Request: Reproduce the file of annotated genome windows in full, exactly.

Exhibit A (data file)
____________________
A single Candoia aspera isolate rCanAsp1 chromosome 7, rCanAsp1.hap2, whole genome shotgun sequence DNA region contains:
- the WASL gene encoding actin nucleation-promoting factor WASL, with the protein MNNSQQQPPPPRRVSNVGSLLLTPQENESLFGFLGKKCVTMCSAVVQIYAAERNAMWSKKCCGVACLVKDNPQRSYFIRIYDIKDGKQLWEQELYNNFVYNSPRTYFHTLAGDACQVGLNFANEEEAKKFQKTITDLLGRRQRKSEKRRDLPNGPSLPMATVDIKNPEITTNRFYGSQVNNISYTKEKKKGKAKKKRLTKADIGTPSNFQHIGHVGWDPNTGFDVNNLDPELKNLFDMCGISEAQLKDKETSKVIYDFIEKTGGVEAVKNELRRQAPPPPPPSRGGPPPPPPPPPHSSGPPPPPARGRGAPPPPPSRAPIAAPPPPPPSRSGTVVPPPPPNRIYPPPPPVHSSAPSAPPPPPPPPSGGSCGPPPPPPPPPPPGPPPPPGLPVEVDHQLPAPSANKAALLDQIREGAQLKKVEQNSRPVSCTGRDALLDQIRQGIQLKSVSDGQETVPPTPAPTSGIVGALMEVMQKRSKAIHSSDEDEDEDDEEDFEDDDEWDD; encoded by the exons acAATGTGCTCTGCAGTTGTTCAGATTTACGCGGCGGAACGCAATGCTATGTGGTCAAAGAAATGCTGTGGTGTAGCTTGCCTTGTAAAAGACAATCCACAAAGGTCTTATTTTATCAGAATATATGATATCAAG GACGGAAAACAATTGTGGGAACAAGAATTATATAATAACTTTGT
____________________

A single Candoia aspera isolate rCanAsp1 chromosome 7, rCanAsp1.hap2, whole genome shotgun sequence DNA region contains:
- the WASL gene encoding actin nucleation-promoting factor WASL, with the protein MNNSQQQPPPPRRVSNVGSLLLTPQENESLFGFLGKKCVTMCSAVVQIYAAERNAMWSKKCCGVACLVKDNPQRSYFIRIYDIKDGKQLWEQELYNNFVYNSPRTYFHTLAGDACQVGLNFANEEEAKKFQKTITDLLGRRQRKSEKRRDLPNGPSLPMATVDIKNPEITTNRFYGSQVNNISYTKEKKKGKAKKKRLTKADIGTPSNFQHIGHVGWDPNTGFDVNNLDPELKNLFDMCGISEAQLKDKETSKVIYDFIEKTGGVEAVKNELRRQAPPPPPPSRGGPPPPPPPPPHSSGPPPPPARGRGAPPPPPSRAPIAAPPPPPPSRSGTVVPPPPPNRIYPPPPPVHSSAPSAPPPPPPPPSGGSCGPPPPPPPPPPPGPPPPPGLPVEVDHQLPAPSANKAALLDQIREGAQLKKVEQNSRPVSCTGRDALLDQIRQGIQLKSVSDGQETVPPTPAPTSGIVGALMEVMQKRSKAIHSSDEDEDEDDEEDFEDDDEWDD; encoded by the exons acAATGTGCTCTGCAGTTGTTCAGATTTACGCGGCGGAACGCAATGCTATGTGGTCAAAGAAATGCTGTGGTGTAGCTTGCCTTGTAAAAGACAATCCACAAAGGTCTTATTTTATCAGAATATATGATATCAAG GACGGAAAACAATTGTGGGAACAAGAATTATATAATAACTTTGT